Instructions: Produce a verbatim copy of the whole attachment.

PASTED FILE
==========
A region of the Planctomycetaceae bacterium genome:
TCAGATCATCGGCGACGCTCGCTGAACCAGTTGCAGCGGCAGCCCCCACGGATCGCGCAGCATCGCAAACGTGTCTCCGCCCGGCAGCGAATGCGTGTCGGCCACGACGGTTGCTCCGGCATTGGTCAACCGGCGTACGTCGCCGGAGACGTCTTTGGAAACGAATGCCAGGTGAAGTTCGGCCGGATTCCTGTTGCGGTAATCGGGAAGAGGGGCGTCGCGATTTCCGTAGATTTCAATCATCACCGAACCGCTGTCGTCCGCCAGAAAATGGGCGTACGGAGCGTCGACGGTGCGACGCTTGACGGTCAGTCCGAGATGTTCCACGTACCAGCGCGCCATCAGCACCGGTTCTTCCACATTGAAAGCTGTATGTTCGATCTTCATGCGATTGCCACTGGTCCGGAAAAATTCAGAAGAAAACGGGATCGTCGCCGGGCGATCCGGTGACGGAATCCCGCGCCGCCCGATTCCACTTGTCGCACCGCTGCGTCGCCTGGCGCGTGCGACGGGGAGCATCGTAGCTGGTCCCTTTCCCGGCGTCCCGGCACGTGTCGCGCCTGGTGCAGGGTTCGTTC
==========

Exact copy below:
A region of the Planctomycetaceae bacterium genome:
TCAGATCATCGGCGACGCTCGCTGAACCAGTTGCAGCGGCAGCCCCCACGGATCGCGCAGCATCGCAAACGTGTCTCCGCCCGGCAGCGAATGCGTGTCGGCCACGACGGTTGCTCCGGCATTGGTCAACCGGCGTACGTCGCCGGAGACGTCTTTGGAAACGAATGCCAGGTGAAGTTCGGCCGGATTCCTGTTGCGGTAATCGGGAAGAGGGGCGTCGCGATTTCCGTAGATTTCAATCATCACCGAACCGCTGTCGTCCGCCAGAAAATGGGCGTACGGAGCGTCGACGGTGCGACGCTTGACGGTCAGTCCGAGATGTTCCACGTACCAGCGCGCCATCAGCACCGGTTCTTCCACATTGAAAGCTGTATGTTCGATCTTCATGCGATTGCCACTGGTCCGGAAAAATTCAGAAGAAAACGGGATCGTCGCCGGGCGATCCGGTGACGGAATCCCGCGCCGCCCGATTCCACTTGTCGCACCGCTGCGTCGCCTGGCGCGTGCGACGGGGAGCATCGTAGCTGGTCCCTTTCCCGGCGTCCCGGCACGTGTCGCGCCTGGTGCAGGGTTCGTTC